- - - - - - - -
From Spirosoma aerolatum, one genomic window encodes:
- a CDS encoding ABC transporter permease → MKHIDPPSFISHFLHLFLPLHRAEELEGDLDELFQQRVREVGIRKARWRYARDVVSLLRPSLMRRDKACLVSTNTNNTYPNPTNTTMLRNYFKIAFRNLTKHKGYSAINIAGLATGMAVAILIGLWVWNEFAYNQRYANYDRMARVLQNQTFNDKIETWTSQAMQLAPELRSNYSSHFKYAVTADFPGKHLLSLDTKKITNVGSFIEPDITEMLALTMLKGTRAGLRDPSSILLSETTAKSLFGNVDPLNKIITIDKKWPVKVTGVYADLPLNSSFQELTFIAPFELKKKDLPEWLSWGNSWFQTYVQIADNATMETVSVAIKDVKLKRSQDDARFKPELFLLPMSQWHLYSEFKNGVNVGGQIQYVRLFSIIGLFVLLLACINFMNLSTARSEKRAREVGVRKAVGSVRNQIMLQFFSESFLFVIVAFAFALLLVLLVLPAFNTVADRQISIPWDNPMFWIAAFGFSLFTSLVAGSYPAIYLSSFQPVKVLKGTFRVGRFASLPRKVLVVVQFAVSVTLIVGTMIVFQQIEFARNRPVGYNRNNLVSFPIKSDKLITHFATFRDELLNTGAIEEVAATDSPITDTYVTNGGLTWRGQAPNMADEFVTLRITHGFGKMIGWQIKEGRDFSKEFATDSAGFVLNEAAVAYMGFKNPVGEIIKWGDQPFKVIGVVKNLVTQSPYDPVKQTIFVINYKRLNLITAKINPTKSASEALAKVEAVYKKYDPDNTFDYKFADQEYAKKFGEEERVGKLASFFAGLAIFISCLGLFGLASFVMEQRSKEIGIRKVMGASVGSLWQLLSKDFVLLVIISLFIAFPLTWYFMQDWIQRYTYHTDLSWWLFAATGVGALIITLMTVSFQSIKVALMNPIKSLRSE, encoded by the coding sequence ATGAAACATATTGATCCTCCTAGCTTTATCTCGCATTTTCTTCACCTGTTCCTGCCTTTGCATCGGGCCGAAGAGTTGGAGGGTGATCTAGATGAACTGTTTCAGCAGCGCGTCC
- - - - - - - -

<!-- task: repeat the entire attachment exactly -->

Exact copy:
From Spirosoma aerolatum, one genomic window encodes:
- a CDS encoding ABC transporter permease → MKHIDPPSFISHFLHLFLPLHRAEELEGDLDELFQQRVREVGIRKARWRYARDVVSLLRPSLMRRDKACLVSTNTNNTYPNPTNTTMLRNYFKIAFRNLTKHKGYSAINIAGLATGMAVAILIGLWVWNEFAYNQRYANYDRMARVLQNQTFNDKIETWTSQAMQLAPELRSNYSSHFKYAVTADFPGKHLLSLDTKKITNVGSFIEPDITEMLALTMLKGTRAGLRDPSSILLSETTAKSLFGNVDPLNKIITIDKKWPVKVTGVYADLPLNSSFQELTFIAPFELKKKDLPEWLSWGNSWFQTYVQIADNATMETVSVAIKDVKLKRSQDDARFKPELFLLPMSQWHLYSEFKNGVNVGGQIQYVRLFSIIGLFVLLLACINFMNLSTARSEKRAREVGVRKAVGSVRNQIMLQFFSESFLFVIVAFAFALLLVLLVLPAFNTVADRQISIPWDNPMFWIAAFGFSLFTSLVAGSYPAIYLSSFQPVKVLKGTFRVGRFASLPRKVLVVVQFAVSVTLIVGTMIVFQQIEFARNRPVGYNRNNLVSFPIKSDKLITHFATFRDELLNTGAIEEVAATDSPITDTYVTNGGLTWRGQAPNMADEFVTLRITHGFGKMIGWQIKEGRDFSKEFATDSAGFVLNEAAVAYMGFKNPVGEIIKWGDQPFKVIGVVKNLVTQSPYDPVKQTIFVINYKRLNLITAKINPTKSASEALAKVEAVYKKYDPDNTFDYKFADQEYAKKFGEEERVGKLASFFAGLAIFISCLGLFGLASFVMEQRSKEIGIRKVMGASVGSLWQLLSKDFVLLVIISLFIAFPLTWYFMQDWIQRYTYHTDLSWWLFAATGVGALIITLMTVSFQSIKVALMNPIKSLRSE, encoded by the coding sequence ATGAAACATATTGATCCTCCTAGCTTTATCTCGCATTTTCTTCACCTGTTCCTGCCTTTGCATCGGGCCGAAGAGTTGGAGGGTGATCTAGATGAACTGTTTCAGCAGCGCGTCC